“The technical nature of our work for the construction industry, which can require access to large scale printers and scanners, means it is often not practical to work on a project at a kitchen table on a laptop. As a result we need to be as flexible as possible and balance working from home while providing a covid-safe open office.”
After working with staff on a case-by-case basis with anyone with underlying health issues or specific pressures, such as childcare and home schooling, travel to work times, and challenge of home working, the business is now changing how it operates.
Luke Harrison, Director of On Architecture, said: “By extending our opening hours we will be able to reduce even further the number of people in our offices at any one time. This will improve our covid security while maintaining the quality of our customer service and design.”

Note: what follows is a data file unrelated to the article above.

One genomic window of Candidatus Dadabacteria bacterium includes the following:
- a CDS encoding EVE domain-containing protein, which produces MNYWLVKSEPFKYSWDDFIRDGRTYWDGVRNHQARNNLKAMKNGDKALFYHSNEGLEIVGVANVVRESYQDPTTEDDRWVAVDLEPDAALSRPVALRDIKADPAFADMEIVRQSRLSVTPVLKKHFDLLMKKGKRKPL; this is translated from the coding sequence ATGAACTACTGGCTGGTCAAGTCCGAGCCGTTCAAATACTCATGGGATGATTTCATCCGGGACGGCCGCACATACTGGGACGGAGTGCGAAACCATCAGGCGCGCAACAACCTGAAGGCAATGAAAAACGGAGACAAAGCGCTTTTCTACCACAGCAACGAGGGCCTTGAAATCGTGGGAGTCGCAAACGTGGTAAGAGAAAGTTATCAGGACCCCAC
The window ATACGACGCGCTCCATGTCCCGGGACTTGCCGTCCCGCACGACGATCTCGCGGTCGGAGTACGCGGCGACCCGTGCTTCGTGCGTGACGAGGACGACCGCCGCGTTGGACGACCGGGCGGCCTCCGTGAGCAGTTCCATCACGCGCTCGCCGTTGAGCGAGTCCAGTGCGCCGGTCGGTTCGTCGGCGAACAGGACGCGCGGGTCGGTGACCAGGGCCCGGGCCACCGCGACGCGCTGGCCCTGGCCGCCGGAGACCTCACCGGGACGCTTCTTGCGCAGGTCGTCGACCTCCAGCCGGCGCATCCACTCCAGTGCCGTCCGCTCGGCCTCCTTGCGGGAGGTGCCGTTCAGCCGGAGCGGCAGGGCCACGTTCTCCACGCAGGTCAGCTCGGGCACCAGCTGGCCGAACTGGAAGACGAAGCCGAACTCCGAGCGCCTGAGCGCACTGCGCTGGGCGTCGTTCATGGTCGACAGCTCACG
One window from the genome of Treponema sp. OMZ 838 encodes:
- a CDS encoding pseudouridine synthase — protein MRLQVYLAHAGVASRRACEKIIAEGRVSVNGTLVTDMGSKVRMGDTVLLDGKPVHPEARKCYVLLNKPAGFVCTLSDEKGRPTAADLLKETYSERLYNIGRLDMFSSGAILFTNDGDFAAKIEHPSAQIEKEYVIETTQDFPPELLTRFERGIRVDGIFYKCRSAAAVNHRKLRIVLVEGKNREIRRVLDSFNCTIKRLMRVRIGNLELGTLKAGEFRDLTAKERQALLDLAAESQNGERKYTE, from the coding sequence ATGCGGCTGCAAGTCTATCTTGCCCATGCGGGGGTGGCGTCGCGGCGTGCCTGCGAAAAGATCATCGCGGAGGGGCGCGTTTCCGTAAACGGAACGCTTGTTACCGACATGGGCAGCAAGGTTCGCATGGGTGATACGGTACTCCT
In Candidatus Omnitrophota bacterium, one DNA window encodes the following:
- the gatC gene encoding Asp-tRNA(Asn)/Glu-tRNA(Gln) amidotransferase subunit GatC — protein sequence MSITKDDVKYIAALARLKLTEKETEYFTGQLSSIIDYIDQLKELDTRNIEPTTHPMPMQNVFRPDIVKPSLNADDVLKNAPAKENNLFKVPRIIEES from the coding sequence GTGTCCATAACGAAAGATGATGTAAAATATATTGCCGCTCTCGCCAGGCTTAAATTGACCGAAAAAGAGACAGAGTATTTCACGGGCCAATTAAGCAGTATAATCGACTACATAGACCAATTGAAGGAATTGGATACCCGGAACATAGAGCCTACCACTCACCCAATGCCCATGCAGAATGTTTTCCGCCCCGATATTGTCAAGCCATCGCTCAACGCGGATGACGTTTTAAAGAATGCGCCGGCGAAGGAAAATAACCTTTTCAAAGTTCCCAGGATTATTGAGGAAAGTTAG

Since emerging from the first lockdown, both the firm’s studios have seen an increased level of demand for their design and technical support as an integral part of the construction industry supply chain.
Luke Harrison added: “We are doing everything we can to protect our team’s health and safety – as well as their collective mental wellbeing – while remaining flexible and focused on how we continue to provide high quality design and technical architectural support for the industry.
“We also recognise our contractual and ISO quality assurance obligations and the need to maintain industry standards. This has required us to keep our offices partially open in line with national guidelines, with homeworking where possible.”
The proposed changes are for the period of the pandemic and the firm is confident this will lead to long-term improved productivity and wellbeing.